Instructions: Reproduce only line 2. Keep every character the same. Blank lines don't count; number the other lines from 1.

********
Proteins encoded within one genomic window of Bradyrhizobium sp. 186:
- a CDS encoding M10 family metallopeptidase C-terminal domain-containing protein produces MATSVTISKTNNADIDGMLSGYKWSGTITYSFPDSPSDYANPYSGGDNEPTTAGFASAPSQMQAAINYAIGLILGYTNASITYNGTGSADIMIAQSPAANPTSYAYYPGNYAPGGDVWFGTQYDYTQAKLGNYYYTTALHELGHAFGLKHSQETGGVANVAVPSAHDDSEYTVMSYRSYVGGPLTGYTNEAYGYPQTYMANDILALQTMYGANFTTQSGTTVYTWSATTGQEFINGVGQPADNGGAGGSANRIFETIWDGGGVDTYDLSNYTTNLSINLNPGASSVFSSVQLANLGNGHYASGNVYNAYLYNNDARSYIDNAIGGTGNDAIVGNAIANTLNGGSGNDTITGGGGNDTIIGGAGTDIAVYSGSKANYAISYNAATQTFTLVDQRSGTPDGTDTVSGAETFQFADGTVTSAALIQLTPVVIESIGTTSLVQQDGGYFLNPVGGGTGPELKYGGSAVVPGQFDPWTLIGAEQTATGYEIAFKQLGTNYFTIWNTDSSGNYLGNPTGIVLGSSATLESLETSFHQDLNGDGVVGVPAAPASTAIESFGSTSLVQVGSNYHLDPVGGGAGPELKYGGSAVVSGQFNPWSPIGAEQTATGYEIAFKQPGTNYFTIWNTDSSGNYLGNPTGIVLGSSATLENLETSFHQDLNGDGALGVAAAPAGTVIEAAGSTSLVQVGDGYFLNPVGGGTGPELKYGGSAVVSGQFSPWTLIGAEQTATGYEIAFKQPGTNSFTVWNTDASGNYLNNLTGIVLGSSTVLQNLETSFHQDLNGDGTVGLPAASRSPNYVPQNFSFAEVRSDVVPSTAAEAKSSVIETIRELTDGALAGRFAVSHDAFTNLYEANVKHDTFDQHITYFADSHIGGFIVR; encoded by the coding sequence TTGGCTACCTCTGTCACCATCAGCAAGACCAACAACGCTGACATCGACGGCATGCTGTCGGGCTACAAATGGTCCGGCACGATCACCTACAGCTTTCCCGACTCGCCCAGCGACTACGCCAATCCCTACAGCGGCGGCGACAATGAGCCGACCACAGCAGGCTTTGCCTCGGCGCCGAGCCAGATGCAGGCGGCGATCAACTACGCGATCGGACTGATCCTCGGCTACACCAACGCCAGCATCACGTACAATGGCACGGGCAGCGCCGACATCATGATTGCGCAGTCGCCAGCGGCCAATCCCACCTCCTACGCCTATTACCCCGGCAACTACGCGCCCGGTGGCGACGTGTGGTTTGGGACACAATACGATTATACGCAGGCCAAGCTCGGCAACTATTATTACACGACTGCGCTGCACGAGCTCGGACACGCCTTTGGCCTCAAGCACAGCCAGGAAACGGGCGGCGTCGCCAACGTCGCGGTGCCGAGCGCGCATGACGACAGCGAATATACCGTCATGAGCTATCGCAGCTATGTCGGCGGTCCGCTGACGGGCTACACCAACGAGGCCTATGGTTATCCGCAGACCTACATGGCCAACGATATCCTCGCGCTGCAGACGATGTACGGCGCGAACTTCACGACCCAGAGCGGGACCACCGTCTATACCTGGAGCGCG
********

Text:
- a CDS encoding M10 family metallopeptidase C-terminal domain-containing protein produces MATSVTISKTNNADIDGMLSGYKWSGTITYSFPDSPSDYANPYSGGDNEPTTAGFASAPSQMQAAINYAIGLILGYTNASITYNGTGSADIMIAQSPAANPTSYAYYPGNYAPGGDVWFGTQYDYTQAKLGNYYYTTALHELGHAFGLKHSQETGGVANVAVPSAHDDSEYTVMSYRSYVGGPLTGYTNEAYGYPQTYMANDILALQTMYGANFTTQSGTTVYTWSATTGQEFINGVGQPADNGGAGGSANRIFETIWDGGGVDTYDLSNYTTNLSINLNPGASSVFSSVQLANLGNGHYASGNVYNAYLYNNDARSYIDNAIGGTGNDAIVGNAIANTLNGGSGNDTITGGGGNDTIIGGAGTDIAVYSGSKANYAISYNAATQTFTLVDQRSGTPDGTDTVSGAETFQFADGTVTSAALIQLTPVVIESIGTTSLVQQDGGYFLNPVGGGTGPELKYGGSAVVPGQFDPWTLIGAEQTATGYEIAFKQLGTNYFTIWNTDSSGNYLGNPTGIVLGSSATLESLETSFHQDLNGDGVVGVPAAPASTAIESFGSTSLVQVGSNYHLDPVGGGAGPELKYGGSAVVSGQFNPWSPIGAEQTATGYEIAFKQPGTNYFTIWNTDSSGNYLGNPTGIVLGSSATLENLETSFHQDLNGDGALGVAAAPAGTVIEAAGSTSLVQVGDGYFLNPVGGGTGPELKYGGSAVVSGQFSPWTLIGAEQTATGYEIAFKQPGTNSFTVWNTDASGNYLNNLTGIVLGSSTVLQNLETSFHQDLNGDGTVGLPAASRSPNYVPQNFSFAEVRSDVVPSTAAEAKSSVIETIRELTDGALAGRFAVSHDAFTNLYEANVKHDTFDQHITYFADSHIGGFIVR; encoded by the coding sequence TTGGCTACCTCTGTCACCATCAGCAAGACCAACAACGCTGACATCGACGGCATGCTGTCGGGCTACAAATGGTCCGGCACGATCACCTACAGCTTTCCCGACTCGCCCAGCGACTACGCCAATCCCTACAGCGGCGGCGACAATGAGCCGACCACAGCAGGCTTTGCCTCGGCGCCGAGCCAGATGCAGGCGGCGATCAACTACGCGATCGGACTGATCCTCGGCTACACCAACGCCAGCATCACGTACAATGGCACGGGCAGCGCCGACATCATGATTGCGCAGTCGCCAGCGGCCAATCCCACCTCCTACGCCTATTACCCCGGCAACTACGCGCCCGGTGGCGACGTGTGGTTTGGGACACAATACGATTATACGCAGGCCAAGCTCGGCAACTATTATTACACGACTGCGCTGCACGAGCTCGGACACGCCTTTGGCCTCAAGCACAGCCAGGAAACGGGCGGCGTCGCCAACGTCGCGGTGCCGAGCGCGCATGACGACAGCGAATATACCGTCATGAGCTATCGCAGCTATGTCGGCGGTCCGCTGACGGGCTACACCAACGAGGCCTATGGTTATCCGCAGACCTACATGGCCAACGATATCCTCGCGCTGCAGACGATGTACGGCGCGAACTTCACGACCCAGAGCGGGACCACCGTCTATACCTGGAGCGCG